2018 Equity Markets

Skadden's 2019 Insights

After a volatile start to the year, the Dow Jones Industrial Average, S&P 500 and Nasdaq composite achieved record highs in the third quarter of 2018, driven by a strong economic backdrop and solid corporate earnings (fueled in part by the impact of tax reform, which led to a record $1 trillion of stock buybacks that boosted earnings per share). Fourth-quarter volatility, however, erased the year’s gains, and the three indices ended the year down 5.6 percent, 6.2 percent and 3.9 percent, respectively, from 2017, their worst annual performance in 10 years. Volatility soared in the fourth quarter, driven by concerns over slowing global economic growth, rising interest rates, U.S.-China trade tensions and policy uncertainty arising from White House communications.

Strong markets in the first three quarters helped make 2018 the best year for U.S. IPOs since 2014, with 199 IPOs raising $51 billion. IPO volume was 31 percent higher than 2017 and 168 percent higher than 2016. While aftermarket performance was mixed, overall, IPOs significantly outperformed broader market indices.

US IPOs

The leading sector for IPOs by volume in 2018 was technology, with a number of tech unicorns completing highly anticipated IPOs. Other top sectors were health care and consumer products and services. Special purpose acquisition companies continued to constitute a significant amount of IPO volume, with 43 deals, representing 19 percent of total IPO proceeds. In 2018, 33 China-based companies completed IPOs, raising $9.2 billion, a 140 percent increase over 2017. In addition, music-streaming service provider Spotify garnered significant attention when it went public in April 2018 by means of an unconventional direct listing, potentially leading the way for a select few others to follow suit. (For example, messaging platform service provider Slack has discussed a possible direct listing.) Companies also continued to take advantage of recent Securities and Exchange Commission (SEC) accommodations, such as the ability for all issuers to confidentially submit draft registration statements and omit certain financial statements previously required for interim drafts. (See “SEC Continues Steady Progress With Regulatory, Enforcement Goals.” See also “New HKEx Rules Spur Bumper Year in Hong Kong Capital Markets, but Lasting Impact Remains Unclear.”)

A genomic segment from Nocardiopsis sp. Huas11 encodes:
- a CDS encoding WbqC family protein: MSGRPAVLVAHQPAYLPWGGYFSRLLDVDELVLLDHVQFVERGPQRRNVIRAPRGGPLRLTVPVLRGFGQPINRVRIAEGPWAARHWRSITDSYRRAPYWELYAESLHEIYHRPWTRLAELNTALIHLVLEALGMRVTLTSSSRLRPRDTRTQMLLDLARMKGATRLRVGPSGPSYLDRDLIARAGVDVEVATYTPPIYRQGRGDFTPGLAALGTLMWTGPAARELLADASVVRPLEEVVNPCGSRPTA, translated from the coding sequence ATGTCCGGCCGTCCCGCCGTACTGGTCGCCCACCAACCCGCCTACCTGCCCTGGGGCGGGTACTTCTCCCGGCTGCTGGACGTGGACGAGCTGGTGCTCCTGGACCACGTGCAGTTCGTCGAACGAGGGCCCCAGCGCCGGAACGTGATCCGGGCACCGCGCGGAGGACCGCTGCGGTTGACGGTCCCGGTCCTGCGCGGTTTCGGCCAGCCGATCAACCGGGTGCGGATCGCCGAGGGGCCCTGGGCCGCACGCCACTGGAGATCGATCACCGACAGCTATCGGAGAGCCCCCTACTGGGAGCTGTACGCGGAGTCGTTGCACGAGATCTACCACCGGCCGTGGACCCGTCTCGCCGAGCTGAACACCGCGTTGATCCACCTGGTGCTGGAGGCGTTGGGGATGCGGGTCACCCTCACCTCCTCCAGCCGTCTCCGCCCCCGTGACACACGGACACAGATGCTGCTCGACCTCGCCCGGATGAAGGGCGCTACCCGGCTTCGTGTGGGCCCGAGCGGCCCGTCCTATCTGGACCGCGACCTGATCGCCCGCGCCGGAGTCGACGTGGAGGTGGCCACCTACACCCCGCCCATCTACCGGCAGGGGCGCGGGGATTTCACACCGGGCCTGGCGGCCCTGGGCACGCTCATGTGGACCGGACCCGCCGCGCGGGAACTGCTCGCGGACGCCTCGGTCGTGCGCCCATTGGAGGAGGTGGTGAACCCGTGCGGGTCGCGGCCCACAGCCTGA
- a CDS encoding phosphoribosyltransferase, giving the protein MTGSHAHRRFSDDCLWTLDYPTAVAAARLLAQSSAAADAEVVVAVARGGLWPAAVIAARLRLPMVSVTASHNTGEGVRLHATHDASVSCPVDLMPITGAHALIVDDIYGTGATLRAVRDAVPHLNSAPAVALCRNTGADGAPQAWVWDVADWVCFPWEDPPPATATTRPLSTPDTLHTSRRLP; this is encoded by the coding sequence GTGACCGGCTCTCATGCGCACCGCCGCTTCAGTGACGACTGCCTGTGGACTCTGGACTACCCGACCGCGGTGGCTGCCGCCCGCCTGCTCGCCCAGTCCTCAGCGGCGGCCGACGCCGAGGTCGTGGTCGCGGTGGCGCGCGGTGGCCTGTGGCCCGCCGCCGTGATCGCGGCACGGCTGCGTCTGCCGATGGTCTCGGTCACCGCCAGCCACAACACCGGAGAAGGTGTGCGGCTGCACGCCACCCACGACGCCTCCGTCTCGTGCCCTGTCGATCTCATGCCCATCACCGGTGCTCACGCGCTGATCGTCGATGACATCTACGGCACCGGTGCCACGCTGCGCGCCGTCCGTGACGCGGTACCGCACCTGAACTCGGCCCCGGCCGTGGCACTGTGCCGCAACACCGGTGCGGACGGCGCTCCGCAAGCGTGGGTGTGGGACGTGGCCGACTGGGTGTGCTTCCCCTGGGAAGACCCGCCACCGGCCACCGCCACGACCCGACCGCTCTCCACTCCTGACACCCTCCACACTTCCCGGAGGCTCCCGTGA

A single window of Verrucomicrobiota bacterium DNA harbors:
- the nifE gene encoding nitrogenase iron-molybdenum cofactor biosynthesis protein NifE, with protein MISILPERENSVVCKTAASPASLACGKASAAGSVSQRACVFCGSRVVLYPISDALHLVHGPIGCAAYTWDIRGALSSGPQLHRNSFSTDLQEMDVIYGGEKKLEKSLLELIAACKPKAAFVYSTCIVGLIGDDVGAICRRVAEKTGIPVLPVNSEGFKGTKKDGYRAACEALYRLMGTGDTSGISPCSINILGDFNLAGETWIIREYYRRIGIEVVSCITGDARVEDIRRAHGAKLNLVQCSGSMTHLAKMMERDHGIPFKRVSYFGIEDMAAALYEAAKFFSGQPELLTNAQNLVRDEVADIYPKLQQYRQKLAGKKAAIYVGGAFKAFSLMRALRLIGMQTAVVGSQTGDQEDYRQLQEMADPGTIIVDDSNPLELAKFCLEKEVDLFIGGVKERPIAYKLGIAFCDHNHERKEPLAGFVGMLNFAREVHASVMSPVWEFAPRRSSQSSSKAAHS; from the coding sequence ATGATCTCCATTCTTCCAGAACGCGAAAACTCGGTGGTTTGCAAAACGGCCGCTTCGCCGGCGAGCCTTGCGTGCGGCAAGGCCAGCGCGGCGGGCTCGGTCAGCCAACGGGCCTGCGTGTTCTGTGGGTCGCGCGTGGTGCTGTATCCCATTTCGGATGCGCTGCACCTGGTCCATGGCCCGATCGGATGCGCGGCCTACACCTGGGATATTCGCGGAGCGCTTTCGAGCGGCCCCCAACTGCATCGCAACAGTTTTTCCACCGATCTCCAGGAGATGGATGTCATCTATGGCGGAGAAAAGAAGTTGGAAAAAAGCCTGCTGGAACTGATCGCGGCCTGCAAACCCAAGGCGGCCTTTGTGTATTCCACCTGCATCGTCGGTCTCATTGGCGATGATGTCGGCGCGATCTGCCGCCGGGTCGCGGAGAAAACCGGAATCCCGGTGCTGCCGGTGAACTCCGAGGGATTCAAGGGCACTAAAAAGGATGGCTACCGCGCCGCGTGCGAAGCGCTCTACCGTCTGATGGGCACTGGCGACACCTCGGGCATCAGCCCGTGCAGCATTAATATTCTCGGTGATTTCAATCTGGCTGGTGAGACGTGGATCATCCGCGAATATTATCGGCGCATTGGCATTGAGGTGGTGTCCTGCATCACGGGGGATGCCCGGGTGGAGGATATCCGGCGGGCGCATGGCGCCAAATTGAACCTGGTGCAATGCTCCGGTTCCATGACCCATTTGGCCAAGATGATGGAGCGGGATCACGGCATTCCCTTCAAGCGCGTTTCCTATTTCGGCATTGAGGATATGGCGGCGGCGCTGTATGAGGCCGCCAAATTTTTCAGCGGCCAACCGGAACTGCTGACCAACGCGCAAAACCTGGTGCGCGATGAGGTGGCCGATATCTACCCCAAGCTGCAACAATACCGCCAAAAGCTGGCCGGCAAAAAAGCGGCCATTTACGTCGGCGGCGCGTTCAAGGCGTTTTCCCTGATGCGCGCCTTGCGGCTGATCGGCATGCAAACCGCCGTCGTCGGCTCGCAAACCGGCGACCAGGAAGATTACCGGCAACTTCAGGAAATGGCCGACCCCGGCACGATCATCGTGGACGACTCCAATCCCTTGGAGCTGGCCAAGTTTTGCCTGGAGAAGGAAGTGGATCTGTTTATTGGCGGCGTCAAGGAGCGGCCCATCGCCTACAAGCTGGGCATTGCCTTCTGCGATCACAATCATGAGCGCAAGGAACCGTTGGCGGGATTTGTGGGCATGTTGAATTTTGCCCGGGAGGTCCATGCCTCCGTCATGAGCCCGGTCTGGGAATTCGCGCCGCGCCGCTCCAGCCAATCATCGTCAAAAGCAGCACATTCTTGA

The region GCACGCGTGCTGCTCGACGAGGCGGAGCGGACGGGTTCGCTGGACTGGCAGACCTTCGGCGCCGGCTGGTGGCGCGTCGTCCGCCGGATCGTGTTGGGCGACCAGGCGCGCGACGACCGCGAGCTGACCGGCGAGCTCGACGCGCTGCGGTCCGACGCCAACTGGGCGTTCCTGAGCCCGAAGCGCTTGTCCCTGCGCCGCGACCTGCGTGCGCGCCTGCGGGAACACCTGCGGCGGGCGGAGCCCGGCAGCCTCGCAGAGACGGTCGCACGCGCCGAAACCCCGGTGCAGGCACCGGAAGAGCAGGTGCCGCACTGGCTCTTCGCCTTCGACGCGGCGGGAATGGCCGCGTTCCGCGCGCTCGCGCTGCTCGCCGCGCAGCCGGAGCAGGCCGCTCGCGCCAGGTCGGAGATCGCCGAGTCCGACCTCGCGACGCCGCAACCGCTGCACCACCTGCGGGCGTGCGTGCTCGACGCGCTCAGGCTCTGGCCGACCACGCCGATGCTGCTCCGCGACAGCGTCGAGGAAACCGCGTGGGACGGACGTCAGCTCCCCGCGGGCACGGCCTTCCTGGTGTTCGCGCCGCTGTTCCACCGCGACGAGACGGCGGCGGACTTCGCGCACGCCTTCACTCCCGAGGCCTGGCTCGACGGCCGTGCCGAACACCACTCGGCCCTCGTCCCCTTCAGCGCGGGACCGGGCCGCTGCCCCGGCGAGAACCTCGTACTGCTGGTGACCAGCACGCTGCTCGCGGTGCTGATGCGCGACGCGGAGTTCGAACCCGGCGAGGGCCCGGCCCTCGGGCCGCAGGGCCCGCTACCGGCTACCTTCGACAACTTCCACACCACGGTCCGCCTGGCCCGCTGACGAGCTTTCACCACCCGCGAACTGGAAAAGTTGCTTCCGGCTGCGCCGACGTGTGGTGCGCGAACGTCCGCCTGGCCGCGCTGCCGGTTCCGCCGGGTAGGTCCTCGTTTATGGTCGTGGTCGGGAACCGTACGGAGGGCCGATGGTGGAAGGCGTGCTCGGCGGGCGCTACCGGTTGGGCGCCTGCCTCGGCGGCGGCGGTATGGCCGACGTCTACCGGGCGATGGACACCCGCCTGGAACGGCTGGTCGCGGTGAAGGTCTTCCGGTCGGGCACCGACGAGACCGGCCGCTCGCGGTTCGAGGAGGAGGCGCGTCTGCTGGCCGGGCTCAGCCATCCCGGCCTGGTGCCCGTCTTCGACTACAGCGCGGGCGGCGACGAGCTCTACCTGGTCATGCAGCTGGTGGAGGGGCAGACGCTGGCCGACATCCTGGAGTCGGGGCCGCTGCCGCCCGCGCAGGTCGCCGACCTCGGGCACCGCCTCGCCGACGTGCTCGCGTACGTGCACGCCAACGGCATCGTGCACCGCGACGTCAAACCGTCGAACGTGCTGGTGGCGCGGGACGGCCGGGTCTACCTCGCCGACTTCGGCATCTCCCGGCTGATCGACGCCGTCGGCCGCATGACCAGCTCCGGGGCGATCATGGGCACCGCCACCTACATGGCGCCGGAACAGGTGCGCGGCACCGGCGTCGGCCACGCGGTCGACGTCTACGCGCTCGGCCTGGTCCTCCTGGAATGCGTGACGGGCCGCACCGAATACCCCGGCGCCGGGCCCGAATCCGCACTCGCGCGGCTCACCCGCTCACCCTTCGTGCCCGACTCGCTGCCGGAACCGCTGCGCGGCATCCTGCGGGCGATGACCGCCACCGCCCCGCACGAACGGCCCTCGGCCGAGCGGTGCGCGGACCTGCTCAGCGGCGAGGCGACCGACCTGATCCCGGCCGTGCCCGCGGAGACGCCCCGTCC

Follow-on activity was relatively flat, both by dollar volume and number of deals. Block trades represented 28 percent of total follow-on offerings, down slightly from 30 percent in 2017 and down significantly from a record 49 percent in 2016. The decline in block trades is attributed largely to weaker aftermarket performance resulting from tighter discounts to market price relative to marketed follow-ons.

US Follow On Activity

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